Now, we have already received Christ from The Theotokos. We are not being asked to turn a whole country from paganism to Christ, as did St Columba, nor are we being asked to found many monasteries, as did St Benedict. But we are being asked today at the Annunciation of Holy Mary to turn our backs on our past lives, whatever has been good or not-so-good about those lives. We are each being asked to accept ourselves as we are, and to wait for the Lord to act in us and through us. As our Dean, Father Gregory reminded us a few weeks ago: “Sometimes we wait on the Lord; and sometimes the Lord waits on us.” It might be added that often we do not know whether we are waiting on the Lord or the Lord is waiting on us, but when events begin to happen that we had not expected we can know that our waiting is over. We can learn to trust the unexpected wisdom of God, just as did Holy Mary.
The readings on wisdom set by the Orthodox Church for today’s feast of the Annunciation are very encouraging, especially Chapter 9, Verses 10 and 11, of the Book of Proverbs: “The beginning of wisdom is the fear of the Lord, and [the] counsel of the saints is understanding. . . For by Me [says the Lord] your days will be multiplied, and years of life will be added to you.” That possibility—that the Lord will guide and lengthen the remainder of our lives—is open to each of us if we choose to seek wisdom—not someone else’s wisdom, or something that is impossible for us, but the wisdom that the Lord wishes to give to each of us.
For example, we can become aware that the announcement of the angel Gabriel to the Virgin Mary was not only a statement about the imminent birth of the Messiah, but also a statement about how Christ was to be raised on earth. When Holy Mary said to Gabriel: “May it be done to me according to your word,” she as the Theotokos was accepting the responsibility with St Joseph of being the parent of Christ. She was embracing the life not only of giving birth to Christ, but of nurturing Him, of helping Him to grow to maturity. As parents, we accept that same responsibility for each of our children—not only for birth, but for preparing them for life. That is one of the reasons we go to Holy Communion—as a model for them to show them not only how to live as children, but how we live as adults close to Christ. Ultimately, each of our children is responsible for their own lives independently of our parenting, just as the Theotokos found that the childhood Christ became the suffering and redeeming Saviour. She did not make that choice: Christ himself did. However, the Theotokos and each of us can still raise their children to the best of their ability, seeking to give them roots and wings—the roots of security and the wings of independence.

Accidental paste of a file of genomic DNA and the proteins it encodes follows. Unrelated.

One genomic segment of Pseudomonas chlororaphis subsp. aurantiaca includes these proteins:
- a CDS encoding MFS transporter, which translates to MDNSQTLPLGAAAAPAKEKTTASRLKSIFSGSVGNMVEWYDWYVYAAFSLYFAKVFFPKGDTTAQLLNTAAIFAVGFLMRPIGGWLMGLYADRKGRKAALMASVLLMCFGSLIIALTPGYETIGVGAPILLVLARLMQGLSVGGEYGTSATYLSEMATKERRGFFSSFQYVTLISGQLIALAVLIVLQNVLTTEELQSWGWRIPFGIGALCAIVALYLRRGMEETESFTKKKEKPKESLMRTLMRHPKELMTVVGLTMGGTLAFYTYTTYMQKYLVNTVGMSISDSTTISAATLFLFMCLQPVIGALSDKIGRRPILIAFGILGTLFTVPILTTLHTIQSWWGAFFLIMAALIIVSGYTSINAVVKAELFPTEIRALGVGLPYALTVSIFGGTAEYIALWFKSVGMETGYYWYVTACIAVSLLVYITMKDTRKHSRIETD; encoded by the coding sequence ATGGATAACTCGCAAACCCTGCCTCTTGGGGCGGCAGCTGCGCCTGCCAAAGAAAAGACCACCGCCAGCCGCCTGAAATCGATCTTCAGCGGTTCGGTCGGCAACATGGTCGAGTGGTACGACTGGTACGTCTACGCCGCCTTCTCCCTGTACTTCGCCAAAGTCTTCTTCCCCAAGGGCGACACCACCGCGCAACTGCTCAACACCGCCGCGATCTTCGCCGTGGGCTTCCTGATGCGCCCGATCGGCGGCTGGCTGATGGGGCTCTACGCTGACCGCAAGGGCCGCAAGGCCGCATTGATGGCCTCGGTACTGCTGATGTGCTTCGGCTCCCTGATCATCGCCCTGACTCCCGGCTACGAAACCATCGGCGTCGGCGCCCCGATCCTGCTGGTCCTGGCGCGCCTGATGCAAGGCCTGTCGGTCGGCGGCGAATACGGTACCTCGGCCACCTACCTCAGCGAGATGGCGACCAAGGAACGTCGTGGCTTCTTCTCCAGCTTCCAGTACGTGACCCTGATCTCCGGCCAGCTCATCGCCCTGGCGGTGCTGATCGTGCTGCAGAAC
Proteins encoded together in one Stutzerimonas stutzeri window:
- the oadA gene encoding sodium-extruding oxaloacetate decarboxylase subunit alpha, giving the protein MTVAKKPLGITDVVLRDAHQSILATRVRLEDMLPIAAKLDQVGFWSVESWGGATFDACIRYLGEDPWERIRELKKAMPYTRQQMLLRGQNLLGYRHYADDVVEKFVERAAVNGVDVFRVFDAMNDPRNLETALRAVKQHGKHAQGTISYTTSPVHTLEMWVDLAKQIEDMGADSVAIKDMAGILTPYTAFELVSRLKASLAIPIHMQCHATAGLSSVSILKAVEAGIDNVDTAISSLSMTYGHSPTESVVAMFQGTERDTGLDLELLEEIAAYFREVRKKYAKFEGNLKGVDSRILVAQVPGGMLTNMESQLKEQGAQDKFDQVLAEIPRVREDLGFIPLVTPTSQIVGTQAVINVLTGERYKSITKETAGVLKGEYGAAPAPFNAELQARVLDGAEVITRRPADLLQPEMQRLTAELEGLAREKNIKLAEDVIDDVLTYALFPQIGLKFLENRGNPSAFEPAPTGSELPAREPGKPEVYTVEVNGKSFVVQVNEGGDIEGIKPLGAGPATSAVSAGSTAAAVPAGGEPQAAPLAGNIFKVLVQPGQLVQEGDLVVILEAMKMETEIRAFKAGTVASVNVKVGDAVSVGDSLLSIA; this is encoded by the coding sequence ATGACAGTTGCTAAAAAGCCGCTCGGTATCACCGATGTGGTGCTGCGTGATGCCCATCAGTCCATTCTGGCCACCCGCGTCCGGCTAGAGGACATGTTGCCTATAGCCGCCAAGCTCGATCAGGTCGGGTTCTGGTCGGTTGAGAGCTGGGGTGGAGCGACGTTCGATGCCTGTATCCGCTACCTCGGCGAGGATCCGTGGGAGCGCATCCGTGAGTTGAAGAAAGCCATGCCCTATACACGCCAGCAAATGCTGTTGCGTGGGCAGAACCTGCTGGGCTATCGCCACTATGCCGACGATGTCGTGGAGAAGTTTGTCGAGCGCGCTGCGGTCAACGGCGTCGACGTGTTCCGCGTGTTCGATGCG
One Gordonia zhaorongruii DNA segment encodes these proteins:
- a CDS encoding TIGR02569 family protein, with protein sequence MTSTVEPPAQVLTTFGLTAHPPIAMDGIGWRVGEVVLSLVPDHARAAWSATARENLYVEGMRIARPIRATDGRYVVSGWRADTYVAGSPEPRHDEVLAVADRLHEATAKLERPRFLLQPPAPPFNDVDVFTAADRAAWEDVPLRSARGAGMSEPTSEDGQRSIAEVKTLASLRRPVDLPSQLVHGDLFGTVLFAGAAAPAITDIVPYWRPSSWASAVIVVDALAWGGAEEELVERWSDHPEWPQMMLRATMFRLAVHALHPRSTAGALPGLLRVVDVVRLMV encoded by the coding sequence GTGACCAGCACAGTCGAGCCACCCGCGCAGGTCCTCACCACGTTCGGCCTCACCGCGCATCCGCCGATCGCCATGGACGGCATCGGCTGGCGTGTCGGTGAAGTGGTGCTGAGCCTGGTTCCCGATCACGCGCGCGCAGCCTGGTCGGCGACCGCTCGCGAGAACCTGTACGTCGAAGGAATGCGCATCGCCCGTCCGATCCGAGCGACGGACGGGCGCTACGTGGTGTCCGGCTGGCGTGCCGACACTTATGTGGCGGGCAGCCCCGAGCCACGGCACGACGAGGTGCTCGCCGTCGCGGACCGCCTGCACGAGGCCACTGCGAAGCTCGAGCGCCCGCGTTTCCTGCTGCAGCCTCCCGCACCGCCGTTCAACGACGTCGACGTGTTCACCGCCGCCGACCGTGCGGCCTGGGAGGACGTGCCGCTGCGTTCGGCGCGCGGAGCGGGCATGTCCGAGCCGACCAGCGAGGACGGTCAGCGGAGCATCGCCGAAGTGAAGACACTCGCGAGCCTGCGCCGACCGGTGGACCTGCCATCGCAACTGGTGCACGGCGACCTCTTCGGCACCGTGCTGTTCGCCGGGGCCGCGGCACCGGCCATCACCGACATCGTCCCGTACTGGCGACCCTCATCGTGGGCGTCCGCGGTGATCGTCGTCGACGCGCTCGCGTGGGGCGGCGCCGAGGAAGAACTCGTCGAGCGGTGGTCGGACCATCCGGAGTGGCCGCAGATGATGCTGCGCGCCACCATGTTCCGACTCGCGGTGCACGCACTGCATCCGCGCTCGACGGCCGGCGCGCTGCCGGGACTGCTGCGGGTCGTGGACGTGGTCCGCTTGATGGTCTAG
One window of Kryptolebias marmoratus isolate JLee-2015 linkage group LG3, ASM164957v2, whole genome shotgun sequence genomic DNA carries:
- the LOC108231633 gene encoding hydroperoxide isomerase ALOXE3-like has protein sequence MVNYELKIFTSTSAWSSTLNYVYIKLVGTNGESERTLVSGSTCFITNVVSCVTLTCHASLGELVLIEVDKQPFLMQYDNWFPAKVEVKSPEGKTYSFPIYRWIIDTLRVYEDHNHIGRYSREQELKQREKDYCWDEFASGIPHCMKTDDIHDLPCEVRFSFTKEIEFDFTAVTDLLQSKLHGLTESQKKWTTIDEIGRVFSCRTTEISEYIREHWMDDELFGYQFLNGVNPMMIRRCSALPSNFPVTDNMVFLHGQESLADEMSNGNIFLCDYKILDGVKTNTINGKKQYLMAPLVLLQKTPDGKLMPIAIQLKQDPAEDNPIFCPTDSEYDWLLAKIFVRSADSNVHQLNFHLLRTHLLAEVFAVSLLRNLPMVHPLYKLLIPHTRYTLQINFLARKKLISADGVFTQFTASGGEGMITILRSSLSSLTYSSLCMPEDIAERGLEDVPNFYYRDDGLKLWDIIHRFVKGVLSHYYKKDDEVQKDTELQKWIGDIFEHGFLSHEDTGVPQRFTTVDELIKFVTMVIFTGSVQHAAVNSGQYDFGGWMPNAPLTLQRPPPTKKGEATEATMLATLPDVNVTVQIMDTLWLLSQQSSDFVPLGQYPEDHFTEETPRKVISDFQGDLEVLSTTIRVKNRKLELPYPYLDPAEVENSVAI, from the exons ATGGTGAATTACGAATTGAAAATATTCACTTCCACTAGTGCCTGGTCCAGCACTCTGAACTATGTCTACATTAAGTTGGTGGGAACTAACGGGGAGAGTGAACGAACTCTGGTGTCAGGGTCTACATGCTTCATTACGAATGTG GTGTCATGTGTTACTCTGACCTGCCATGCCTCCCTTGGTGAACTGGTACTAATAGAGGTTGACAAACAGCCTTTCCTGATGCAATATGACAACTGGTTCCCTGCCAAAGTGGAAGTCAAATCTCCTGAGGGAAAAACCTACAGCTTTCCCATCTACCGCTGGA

One of the final readings for today’s feast is also from the Book of Proverbs, Chapter 8, verses 22 to 30; and that reading sets out for us a representation of wisdom in which wisdom says to us: “The Lord created me as the beginning of His ways, for the sake of His works. Before the present age He founded me [that is, wisdom], in the beginning. Before He made the earth and before He made the depths, before He brought forth the springs of the waters, before the mountains were established and before all the hills, He begets me. The Lord made countries and uninhabited spaces and the habitable heights of that beneath the sky. When He prepared the sky, I [wisdom] was present with Him, and when He marked out His own throne on the winds. When He made strong the clouds above and when He made secure the springs beneath the sky, when He made strong the foundations of the earth, then I [wisdom] was beside Him, as a master workman; and I was daily His delight, rejoicing always before Him, rejoicing in the world, His earth, and having my delight in the sons of men [that is, in humanity, the climax of creation].”
To conclude, we still share in that magnificent vision of the creation in which the Lord created wisdom “as the beginning of His ways, for the sake of His works;” and that wisdom still reigns today as “a master workman [of the Lord] rejoicing in the world, His earth” and in humanity, the climax of His creation. So let us share the joy of the Theotokos that Christ would be born from within her and that she would nurture Him to maturity; and may her joy inspire us to raise our children to maturity. Let us celebrate this feast—not only today and but for the rest of our lives. Just like the Theotokos, we can participate with wisdom in the life of Christ and His Church.
And so we ascribe as is justly due all might, majesty, dominion, power and praise
to God, Father, Son and Holy Spirit always now and ever and unto ages of ages. Amen.
Father Deacon Emmanuel Kahn